Saturday Night Fever's Reflection of Italian-American Youth

Many of the academic essays we read during class mentioned the importance of the impact that several movies, especially Saturday Night Fever, had on the understanding and evolution of "Guido" culture. Filmed during the 1970’s, Saturday Night Fever portrays the struggling life of Italian-American youths in Bay Ridge, Brooklyn. Despite the thirty years that have passed, much of the youth culture, or the image of it, seems to have remained the same. Disco culture and dancing was an important part of their week, as techno, clubs, and DJ’s are perceived as a large part of Italian-American youth culture today. Tony took much care in his appearance, by meticulously blowing out his hair, investing in nice shirts, and wearing gold chains. This display of wealth and care in appearance isn’t much different from the expensive cars, gold jewelry, and juiced up muscles that are often associated with “guidos.” Even the gender relations in the movie demonstrates the traditional superior male role over the female, as the men in the movie have their choice of women and take advantage of them while the women easily succumb to these pressures. It is often perceived that in this youth culture, girls are seen as inferior to boys and are expected to fulfill the traditional domestic roles as they grow up. The movie also portrays the family dynamic- the Maneros sit down together for a family meal every night and the brother's involvement with the Church always makes the family proud. Although this movie was filmed over thirty years ago, the movie’s characters and environment gives important insight into what is considered “guido” culture and remains relevant today. 

Tony Manero: Are you a nice girl or a cunt?

Annette: Can I be both?

Tony Manero: No. It's a decision a girl's gotta make early in life, if she's gonna be a nice girl or a cunt.

This quote demonstrates a stereotypical view of how Italian-Americans view women. Degrading women with derogatory terms and mild abuse isn't seen as inappropriate. Saturday Night Fever has no strong, independent female protagonists, except for Stephanie. Yet we later discover that even Stephanie achieves “success” by sleeping with a man in her office, thus undermining her success. Then, there was Annette, a regular, everyday girl that Tony initially refuses to sleep with. She clearly cares about Tony but he just ignores her. She is supposed to be his dance partner, until he replaces her with Stephanie without even considering her emotions. Tony only agrees to sleep with Annette when he sees her cozying up to his friend. Although he does not want to be involved with her, Tony views Annette as his “property.” At the end of the movie, a drugged Annette sleeps with two of Tony’s friends in the back seat of a car, each of them taking turns on her, reinforcing the movie's motif of women being promiscuous and insignificant. Even at home, when the family is having dinner, Tony's father allows Tony's younger sister to clear the table. The men in the movie do not do “women’s work. Saturday Night Fever clearly demonstrates the ideology that women are inferior, should maintain a home,and fulfill the sexual needs of men.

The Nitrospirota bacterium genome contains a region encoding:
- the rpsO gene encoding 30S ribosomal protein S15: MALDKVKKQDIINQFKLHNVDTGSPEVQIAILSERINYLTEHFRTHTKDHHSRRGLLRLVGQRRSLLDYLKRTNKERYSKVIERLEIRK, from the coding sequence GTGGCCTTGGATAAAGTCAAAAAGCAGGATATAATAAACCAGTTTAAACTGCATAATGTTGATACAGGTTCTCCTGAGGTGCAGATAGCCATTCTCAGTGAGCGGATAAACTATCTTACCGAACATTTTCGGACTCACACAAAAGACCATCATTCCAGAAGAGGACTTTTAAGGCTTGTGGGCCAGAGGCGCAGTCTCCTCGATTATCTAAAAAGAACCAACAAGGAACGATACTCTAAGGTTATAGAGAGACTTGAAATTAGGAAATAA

Fusco: You can save a little, build a future.

Tony Manero: Oh fuck the future!

Fusco: No, Tony! You can't fuck the future. The future fucks you! It catches up with you and it fucks you if you ain't planned for it!

Tony Manero: Look, tonight is the future, and I am planning for it. There's this shirt I gotta buy, a beautiful shirt.